Lynk & Co is probably the most innovative and relevant automotive brand you’ve never heard of. Launched in 2016, it’s part of Geely Auto Group, the Chinese company famous for acquiring Volvo back in 2010, which also owns Lotus, Malaysian auto brand Proton and more. Lynk & Co started selling its first model, simply called “01”, in 2017, with a record order of 6,000 units in just 2 minutes and 17 seconds, with a total of 120,000 cars sold the next year, which is also unprecedented for an all-new brand. The cars are designed and engineered in Sweden, but so far have only be sold in China. This year the company will launch the 01 in Europe, using its direct-to-consumer sales model, which it shares with Tesla for example, and an innovative monthly subscription: “use it for one month and return it if you like”, the company says. It’s the Netflix-model applied to automotive.
The system is pretty simple: when the owner is not driving, he can share his car to other people in the Lynk & Co club. It all happens in the app and the lender stipulates what it costs and when and where the vehicle should be left again. “We see a global trend where there is a huge move away from ‘ownership’ and more towards ‘experiences’, so people have less desire to ‘own’ things and more of a desire to ‘do’ things”, explains Alain Visser, CEO of Lynk & Co.
In 2018, you were the fastest-growing new car brand in the world. How did you achieve such a result?
The whole car industry seems to have an efficient business model and so to just come up with another new car brand may not be the right answer. So our strategic, deliberate decision was to do something else.
Sharing economy looks bigger than just a generation or two, of people born after 1980, don’t you think?
People don’t necessarily need to own what they use, but just want to use it. So we always said, this could be the same within the car industry. We’ve always described our model a bit like Spotify, or Netflix, of the car industry where you don’t buy CDs or DVDs, you just stream music. You don’t necessarily need to buy a car, but you buy mobility.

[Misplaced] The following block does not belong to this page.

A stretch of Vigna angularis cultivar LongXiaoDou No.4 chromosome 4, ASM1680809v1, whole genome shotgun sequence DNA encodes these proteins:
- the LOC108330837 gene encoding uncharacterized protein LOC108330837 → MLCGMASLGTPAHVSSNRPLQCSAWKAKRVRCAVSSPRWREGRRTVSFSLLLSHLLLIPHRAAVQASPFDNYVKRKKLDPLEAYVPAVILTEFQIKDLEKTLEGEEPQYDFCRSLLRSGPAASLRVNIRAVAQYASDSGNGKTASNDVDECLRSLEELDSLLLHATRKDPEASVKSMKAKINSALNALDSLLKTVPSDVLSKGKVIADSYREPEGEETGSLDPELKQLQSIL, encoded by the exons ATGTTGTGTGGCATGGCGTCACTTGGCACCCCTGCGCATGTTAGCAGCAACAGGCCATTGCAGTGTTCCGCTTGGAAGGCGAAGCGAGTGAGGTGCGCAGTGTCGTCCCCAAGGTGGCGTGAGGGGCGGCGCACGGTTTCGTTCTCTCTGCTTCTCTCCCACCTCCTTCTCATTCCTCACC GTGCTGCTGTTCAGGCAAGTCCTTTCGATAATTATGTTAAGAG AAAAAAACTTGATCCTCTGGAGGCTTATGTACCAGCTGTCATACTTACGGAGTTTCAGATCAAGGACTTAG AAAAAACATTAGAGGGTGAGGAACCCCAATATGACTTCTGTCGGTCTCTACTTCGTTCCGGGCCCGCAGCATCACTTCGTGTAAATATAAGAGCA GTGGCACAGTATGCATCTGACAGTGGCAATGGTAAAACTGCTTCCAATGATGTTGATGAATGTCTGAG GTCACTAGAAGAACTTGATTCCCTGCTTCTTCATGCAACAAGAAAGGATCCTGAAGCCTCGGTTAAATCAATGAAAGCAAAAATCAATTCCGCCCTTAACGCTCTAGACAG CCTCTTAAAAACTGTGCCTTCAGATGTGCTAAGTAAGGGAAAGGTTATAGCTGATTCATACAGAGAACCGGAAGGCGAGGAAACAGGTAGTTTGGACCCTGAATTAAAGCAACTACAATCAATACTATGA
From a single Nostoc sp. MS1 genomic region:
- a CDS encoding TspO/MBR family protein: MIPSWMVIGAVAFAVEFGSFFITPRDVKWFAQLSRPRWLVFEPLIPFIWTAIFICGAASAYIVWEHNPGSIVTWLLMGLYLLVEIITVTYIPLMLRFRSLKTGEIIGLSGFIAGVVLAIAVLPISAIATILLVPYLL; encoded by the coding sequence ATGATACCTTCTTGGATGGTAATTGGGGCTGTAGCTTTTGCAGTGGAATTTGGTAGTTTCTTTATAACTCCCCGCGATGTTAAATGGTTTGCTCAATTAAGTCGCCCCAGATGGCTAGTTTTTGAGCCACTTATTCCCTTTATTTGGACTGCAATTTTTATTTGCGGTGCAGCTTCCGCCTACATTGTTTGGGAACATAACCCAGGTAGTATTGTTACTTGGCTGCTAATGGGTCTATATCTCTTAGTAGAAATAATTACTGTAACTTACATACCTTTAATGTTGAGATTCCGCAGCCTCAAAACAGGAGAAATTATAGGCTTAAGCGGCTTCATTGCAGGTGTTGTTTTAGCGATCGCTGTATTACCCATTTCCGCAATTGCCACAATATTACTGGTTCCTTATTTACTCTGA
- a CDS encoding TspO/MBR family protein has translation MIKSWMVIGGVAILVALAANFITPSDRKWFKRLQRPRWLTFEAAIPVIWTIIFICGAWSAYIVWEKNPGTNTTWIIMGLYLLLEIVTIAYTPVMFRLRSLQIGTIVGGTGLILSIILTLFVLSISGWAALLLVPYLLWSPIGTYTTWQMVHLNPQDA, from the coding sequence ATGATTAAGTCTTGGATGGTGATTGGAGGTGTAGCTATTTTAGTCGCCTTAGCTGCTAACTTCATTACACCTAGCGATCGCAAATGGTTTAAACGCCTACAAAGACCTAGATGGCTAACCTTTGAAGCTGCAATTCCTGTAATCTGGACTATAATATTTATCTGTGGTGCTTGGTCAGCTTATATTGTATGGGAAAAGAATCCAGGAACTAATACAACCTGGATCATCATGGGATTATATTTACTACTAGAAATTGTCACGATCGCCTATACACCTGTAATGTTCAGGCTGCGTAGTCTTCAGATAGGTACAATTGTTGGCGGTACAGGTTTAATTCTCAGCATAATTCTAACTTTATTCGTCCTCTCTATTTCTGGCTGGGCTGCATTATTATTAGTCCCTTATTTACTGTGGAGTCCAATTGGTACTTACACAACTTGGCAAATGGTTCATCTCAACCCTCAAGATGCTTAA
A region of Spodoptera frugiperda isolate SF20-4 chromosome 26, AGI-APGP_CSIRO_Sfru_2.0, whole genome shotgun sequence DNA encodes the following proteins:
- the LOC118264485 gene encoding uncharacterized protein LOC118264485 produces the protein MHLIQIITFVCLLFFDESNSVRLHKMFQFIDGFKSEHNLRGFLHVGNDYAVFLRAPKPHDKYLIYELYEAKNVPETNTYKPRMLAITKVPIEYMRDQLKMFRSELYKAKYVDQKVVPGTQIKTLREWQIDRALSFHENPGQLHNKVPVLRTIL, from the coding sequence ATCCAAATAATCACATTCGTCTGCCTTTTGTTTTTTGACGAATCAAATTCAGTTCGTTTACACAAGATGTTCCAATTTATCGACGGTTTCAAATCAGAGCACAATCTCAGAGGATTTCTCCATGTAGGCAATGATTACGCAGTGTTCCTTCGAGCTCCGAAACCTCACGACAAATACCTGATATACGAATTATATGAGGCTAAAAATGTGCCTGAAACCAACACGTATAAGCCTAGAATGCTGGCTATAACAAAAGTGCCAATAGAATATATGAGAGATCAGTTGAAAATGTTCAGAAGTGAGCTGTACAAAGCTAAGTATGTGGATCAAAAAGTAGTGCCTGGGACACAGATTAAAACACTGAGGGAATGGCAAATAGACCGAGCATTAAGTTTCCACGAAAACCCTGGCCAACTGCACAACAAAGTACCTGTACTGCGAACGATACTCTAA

So far, you have focused on China.
We started sales in China. To start in that market is always a bit of a risk, because it’s such a huge market and Chinese consumer trends evolve very quickly, much faster than in the West. But the fact that in such a short time we had such a high number of new consumers coming in proved our theory correct. So it gives us confidence that we can make a difference in Europe too.
How do you plan to launch in Europe?
We’re opening our first store in Amsterdam, later this year and before the end of this year, we will be delivering our first vehicles. We’ll start in Amsterdam, but Lynk & Co’s will be available across Europe online.
Millennials don’t buy cars, they say. So, how do you design a car for millennials?
We need to be honest that from a pure product point of view, we said, let’s just make a very, very cool car. I don’t think millennials or any urban customers out there need a new type of car.
And what do we need?
We think the answer is not necessarily making the cars better, it’s making the mobility offer better. When it comes to the car for us, the key thing for example, is the enormous difficulty of choice. It’s so, so complicated. So for us the key elements when it comes to car choice is to make it brutally simple so that you can’t make mistakes. We think simplicity is a key element relevant, not only to millennials.
You talk a lot about connectivity, and that’s pretty peculiar for a car brand. What do you exactly mean as “connectivity”?
This is again related to the trend of experience rather than ownership – in addition to people wanting to be mobile to go from A to B, they similarly want to be connected with A and B. That’s obvious especially with the younger generation. Connectivity for us, opens that door to these services. It’s a bit like the holy grail of the brand. What I always say safety is for Volvo for instance, connectivity is that same bit for Lynk & Co.
Are you discussing what could be the future of mobility after the global pandemic? Are you updating your strategies?
If I’ve learned a few lessons in life, one of them is that people have a very short memory. I was watching a film lately of the fires in Australia in January. It’s now totally out of our minds. It’s so totally gone. Is it going to be the same with coronavirus? Or is it going to be hanging there for a long time? I don’t know. But I do believe that the customer need of not owning things might even get even stronger because of coronavirus.